How much thought do you give your ski poles?
I thought so. Not much.
To me, poles rank pretty far down on my list of gear. It’s sort of like this: skis first, followed by boots, clothes, helmet, and then way, way, way down at the bottom, poles.
Face it. Ski poles just aren’t sexy. I mean, we’re basically talking about a stick with a hand grip and a basket. There’s just not much to get excited about. But all this is about to change. Because the coolness factor for poles is going to jump considerably, thanks to a new company, Soul Poles.
What’s Soul Poles? Basically, Soul Poles combines a contemporary idea – sustainable, environmentally-friendly ski gear — with one that’s very old: bamboo.
Soul Poles is the brainchild of US Ski Team Members and World Cup Racers Bryon Friedman and Erik Schlopy, working in partnership with former US Alpine Team Head Coach, Phil McNichol. Quite a pedigree for a fledgling operation. But as high powered ski types, these guys bring a lot of cred to the table and provide the sort of excitement needed to market something most people see as pretty ho-hum. What’s more, they’re doing a lot more than just selling ski poles: they’re providing a piece of equipment that’s made in a way that doesn’t harm the environment. And as outdoor enthusiasts, that’s something we can all get behind.
I recently spoke to Bryon Friedman to find out more about his company.
SD: Bryon, tell me what led you to start Soul Poles.
BF: I consider myself a product of my environment. I live in a beautiful place, and I want to conserve that as much as possible. Like a lot of people, I definitely see global warming as a threat. But I also think there are things we can do now to invoke change. This is particularly true in the ski industry, where there are all these products that are hard to recycle. We wanted to put the idea out there that you can reuse things to produce other products.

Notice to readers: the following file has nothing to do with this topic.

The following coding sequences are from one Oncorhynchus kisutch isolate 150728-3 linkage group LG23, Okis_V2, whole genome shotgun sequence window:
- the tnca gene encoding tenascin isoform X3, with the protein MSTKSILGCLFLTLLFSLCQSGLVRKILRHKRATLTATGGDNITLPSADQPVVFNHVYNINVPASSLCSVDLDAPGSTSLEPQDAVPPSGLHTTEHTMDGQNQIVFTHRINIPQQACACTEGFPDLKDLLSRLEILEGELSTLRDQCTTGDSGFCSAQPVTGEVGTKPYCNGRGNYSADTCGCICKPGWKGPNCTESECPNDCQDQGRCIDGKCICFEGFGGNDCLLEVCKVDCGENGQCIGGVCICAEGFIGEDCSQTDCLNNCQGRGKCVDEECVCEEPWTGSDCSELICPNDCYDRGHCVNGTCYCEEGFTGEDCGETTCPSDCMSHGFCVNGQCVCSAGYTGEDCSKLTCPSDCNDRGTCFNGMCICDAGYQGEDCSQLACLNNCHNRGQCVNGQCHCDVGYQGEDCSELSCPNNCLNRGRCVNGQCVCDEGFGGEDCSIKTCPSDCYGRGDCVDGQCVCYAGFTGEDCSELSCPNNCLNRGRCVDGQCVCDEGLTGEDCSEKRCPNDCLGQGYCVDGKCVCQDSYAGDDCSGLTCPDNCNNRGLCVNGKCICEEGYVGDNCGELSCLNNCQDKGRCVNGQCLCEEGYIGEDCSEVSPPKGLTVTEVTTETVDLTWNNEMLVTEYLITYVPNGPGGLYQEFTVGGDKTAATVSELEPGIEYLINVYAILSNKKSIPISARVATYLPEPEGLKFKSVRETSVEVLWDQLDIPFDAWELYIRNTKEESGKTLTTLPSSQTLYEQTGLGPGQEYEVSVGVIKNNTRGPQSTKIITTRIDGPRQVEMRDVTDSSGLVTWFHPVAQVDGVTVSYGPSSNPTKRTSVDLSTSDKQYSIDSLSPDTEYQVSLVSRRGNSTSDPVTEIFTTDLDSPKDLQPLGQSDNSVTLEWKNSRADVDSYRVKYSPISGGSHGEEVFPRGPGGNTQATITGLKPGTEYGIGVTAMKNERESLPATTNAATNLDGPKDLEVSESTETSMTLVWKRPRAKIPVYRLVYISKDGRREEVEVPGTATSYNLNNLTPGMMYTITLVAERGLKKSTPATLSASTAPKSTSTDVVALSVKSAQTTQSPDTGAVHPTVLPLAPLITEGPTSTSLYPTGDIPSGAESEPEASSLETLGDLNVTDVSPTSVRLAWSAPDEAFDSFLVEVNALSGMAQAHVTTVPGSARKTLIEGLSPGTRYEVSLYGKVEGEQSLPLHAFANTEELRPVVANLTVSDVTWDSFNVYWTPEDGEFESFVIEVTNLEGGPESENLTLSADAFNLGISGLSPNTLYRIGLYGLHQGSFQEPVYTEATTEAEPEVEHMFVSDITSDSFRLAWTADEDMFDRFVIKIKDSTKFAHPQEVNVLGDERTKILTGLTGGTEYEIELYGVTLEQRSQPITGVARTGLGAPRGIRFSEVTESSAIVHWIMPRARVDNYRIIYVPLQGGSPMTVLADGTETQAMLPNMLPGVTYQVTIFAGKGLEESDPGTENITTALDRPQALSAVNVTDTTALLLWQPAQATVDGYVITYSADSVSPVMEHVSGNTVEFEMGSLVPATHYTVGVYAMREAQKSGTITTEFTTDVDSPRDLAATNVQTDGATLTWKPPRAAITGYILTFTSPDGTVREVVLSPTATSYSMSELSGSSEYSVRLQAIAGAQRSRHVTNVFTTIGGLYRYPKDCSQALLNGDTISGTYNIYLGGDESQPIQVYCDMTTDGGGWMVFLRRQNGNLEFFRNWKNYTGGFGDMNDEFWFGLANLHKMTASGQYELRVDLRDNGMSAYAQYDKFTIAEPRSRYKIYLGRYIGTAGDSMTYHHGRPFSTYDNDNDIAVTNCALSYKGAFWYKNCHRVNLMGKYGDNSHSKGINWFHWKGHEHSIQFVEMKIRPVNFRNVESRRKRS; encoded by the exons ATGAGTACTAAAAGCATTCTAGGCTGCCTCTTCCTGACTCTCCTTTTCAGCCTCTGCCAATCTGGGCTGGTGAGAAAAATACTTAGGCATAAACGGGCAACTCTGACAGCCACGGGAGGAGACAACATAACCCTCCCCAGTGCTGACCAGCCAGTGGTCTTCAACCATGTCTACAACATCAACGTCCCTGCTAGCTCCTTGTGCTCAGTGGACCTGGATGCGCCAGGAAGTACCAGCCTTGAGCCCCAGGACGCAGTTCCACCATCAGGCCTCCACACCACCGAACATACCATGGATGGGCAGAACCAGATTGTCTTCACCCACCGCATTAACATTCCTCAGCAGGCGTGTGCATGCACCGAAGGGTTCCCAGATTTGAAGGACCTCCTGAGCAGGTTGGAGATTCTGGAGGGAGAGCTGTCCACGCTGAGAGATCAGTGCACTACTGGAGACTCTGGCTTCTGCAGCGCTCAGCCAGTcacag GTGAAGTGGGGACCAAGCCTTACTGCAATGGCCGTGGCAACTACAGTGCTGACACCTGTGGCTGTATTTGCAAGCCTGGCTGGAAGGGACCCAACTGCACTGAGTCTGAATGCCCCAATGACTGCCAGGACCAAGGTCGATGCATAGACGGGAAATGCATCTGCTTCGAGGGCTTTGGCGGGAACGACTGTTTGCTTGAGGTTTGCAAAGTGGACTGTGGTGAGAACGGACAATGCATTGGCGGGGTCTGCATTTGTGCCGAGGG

But we’re also entrepreneurs. And even though we wanted to be altruistic, that wasn’t our only motivation. We wanted to offer a sustainable product that we could successfully market. The idea of Soul Poles resonated with us.
Basically, we’re doing this for two reasons: To reduce our carbon footprint and to ignite change in the industry. It’s a worthy mission, and it’s something we’re hoping will catch on.
SD: Bamboo is such a retro material. Years ago it was THE material for ski poles. So why’d you decide to use it now?
BF: Well, one reason is we know it works. I was put in charge of all the research, looking into what we could source. Bamboo is highly renewable. It grows to full length in 90 days, it doesn’t need much water, and it doesn’t require any pesticides. It’s a grass, actually. But it has the tensile strength of steel, and it’s much stronger than the aluminum that most poles are made of. When you ski with it – there are over 2,000 species, and we’ve tested a bunch – it feels absolutely amazing.
Bamboo makes sense for a lot of reasons. There’s no compromise in strength or performance, and it’s extremely light. I took some of our poles heli-skiing with some people in Alaska, and everyone was really surprised by how light and strong they were. We threw the poles in and out of the helicopter — banged them around quite a bit — with no problem. People are really excited that they’re sustainable, too. We put a bunch of prototypes in the rental market last winter and had no problems. Given the choice between a conventional pole and a Soul Pole, people choose a Soul Pole 90% of the time.